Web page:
The founders of Chumby wanted to create a new device that begs to be hacked. Yesterday, they introduced a prototype of their new gadget to 100 or so attendees of Foo Camp in Sebastopol, California. I was lucky enough to get one.
Chumby is a small, wifi enabled, touch screen information device. When you take it out of the box and plug it in it is essentially a glorified alarm clock. But when you take a moment and register your particular Chumby at their website, it can become just about anything you like. A number of widgets are available now and can be enabled on Chumby with a click. And Since Chumby is completely open source and has made a HDK and SDK available for developers, expect modifications to come quickly.
I enabled a few of the available widgets, and my Chumby now shows pictures from my flickr account as well as Google News headlines. Other Foo attendees have new Digg front page stories, Google Calendar and Slashdot stories on their Chumby.
The device has a 266MHz ARM controller, 32MB SDRAM, a 320×240 3.5 inch touch LCD screen, two speakers, audio output, microphone input functionality and a USB port. Chumby also has a squeeze sensor. All of this is housed within a soft, sqeezable shell about the size of a coconut.
Don’t like somthing about your Chumby? Hack it. The founders not only allow it but are actively encouraging modifications, even leading a number of hack sessions here at Foo. The hardware can easily be ripped out of the shell and put inside something else. The hardware itself can be hacked, or developers can use the tools available on the Chumby site to simply create new widgets.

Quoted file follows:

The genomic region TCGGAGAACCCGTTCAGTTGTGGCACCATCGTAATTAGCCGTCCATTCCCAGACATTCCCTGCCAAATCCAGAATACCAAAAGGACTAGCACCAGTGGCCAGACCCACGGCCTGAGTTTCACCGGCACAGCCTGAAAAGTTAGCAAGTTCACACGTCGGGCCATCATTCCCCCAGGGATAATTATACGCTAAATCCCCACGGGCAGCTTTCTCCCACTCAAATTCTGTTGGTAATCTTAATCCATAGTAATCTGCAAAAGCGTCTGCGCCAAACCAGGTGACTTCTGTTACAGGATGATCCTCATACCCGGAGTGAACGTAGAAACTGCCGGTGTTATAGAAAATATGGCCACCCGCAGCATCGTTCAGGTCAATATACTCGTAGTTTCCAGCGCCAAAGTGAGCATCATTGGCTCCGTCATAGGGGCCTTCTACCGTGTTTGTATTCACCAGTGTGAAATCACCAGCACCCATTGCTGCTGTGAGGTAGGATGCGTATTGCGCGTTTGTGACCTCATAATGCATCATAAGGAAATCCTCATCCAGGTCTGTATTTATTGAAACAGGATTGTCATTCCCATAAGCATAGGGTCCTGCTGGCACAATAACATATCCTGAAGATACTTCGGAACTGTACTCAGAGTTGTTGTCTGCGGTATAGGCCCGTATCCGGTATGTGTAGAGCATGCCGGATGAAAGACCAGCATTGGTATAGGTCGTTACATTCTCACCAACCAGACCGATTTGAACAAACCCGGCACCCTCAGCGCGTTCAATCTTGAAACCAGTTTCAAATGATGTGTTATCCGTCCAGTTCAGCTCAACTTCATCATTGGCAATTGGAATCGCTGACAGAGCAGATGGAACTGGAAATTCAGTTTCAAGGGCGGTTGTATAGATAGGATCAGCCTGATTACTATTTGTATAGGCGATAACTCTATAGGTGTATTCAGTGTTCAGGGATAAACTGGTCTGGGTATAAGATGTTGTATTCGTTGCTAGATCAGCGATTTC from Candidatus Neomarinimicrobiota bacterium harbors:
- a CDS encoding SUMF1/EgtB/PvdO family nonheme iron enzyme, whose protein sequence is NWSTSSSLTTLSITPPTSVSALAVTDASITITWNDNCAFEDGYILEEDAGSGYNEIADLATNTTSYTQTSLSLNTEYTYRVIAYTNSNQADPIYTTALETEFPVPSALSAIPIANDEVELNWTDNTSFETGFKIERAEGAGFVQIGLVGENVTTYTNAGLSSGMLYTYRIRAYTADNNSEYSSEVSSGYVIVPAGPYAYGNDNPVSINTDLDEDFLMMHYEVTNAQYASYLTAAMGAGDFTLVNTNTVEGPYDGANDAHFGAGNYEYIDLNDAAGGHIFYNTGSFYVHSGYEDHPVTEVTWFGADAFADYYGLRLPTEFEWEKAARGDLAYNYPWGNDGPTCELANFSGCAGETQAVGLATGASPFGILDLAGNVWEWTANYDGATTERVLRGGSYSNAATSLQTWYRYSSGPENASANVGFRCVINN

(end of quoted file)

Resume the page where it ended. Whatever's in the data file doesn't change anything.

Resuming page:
The examples are limitless. Use the USB port to take a thumb drive with MP3s and build a music player widget, for example. Or a divx player. Or use Chumby to control the air conditioning in your house. Or as a remote control for your television. Etc.
Chumby will not be generally available for purchase until March 2007, but developers can request one now on the Chumby home page. Tell them why you want it, and they may send you one. When it does eventually go on sale, the target price point is $150. The basic service is free, and Chumby may add paid premium services over time.
Most of the Chumby team, including Ken Steele, Bunnie Huang Joe Grand, and Duane Maxwell, is here at Foo demo’ing the product. They are pictured below leading a Chumby hack session.
More on the Chumby site and at CrunchGear.